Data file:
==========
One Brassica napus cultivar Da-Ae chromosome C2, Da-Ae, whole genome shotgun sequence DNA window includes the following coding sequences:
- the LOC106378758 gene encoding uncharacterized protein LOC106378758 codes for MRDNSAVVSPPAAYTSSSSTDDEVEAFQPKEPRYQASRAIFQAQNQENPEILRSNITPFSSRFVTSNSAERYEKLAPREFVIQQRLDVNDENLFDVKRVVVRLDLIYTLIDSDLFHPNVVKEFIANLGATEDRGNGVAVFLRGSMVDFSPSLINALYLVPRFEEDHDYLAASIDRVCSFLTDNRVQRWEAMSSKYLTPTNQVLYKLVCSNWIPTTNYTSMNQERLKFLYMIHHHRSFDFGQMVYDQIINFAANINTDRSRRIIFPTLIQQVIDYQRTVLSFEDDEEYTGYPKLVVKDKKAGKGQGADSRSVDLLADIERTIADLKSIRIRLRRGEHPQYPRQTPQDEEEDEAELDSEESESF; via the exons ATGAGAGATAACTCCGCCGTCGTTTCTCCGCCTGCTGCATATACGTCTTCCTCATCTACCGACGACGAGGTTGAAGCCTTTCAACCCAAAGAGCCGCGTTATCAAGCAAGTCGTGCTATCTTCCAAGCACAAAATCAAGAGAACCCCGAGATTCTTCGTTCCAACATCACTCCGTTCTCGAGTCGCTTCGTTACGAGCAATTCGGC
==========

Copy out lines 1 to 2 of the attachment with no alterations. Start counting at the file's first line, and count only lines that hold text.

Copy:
One Brassica napus cultivar Da-Ae chromosome C2, Da-Ae, whole genome shotgun sequence DNA window includes the following coding sequences:
- the LOC106378758 gene encoding uncharacterized protein LOC106378758 codes for MRDNSAVVSPPAAYTSSSSTDDEVEAFQPKEPRYQASRAIFQAQNQENPEILRSNITPFSSRFVTSNSAERYEKLAPREFVIQQRLDVNDENLFDVKRVVVRLDLIYTLIDSDLFHPNVVKEFIANLGATEDRGNGVAVFLRGSMVDFSPSLINALYLVPRFEEDHDYLAASIDRVCSFLTDNRVQRWEAMSSKYLTPTNQVLYKLVCSNWIPTTNYTSMNQERLKFLYMIHHHRSFDFGQMVYDQIINFAANINTDRSRRIIFPTLIQQVIDYQRTVLSFEDDEEYTGYPKLVVKDKKAGKGQGADSRSVDLLADIERTIADLKSIRIRLRRGEHPQYPRQTPQDEEEDEAELDSEESESF; via the exons ATGAGAGATAACTCCGCCGTCGTTTCTCCGCCTGCTGCATATACGTCTTCCTCATCTACCGACGACGAGGTTGAAGCCTTTCAACCCAAAGAGCCGCGTTATCAAGCAAGTCGTGCTATCTTCCAAGCACAAAATCAAGAGAACCCCGAGATTCTTCGTTCCAACATCACTCCGTTCTCGAGTCGCTTCGTTACGAGCAATTCGGC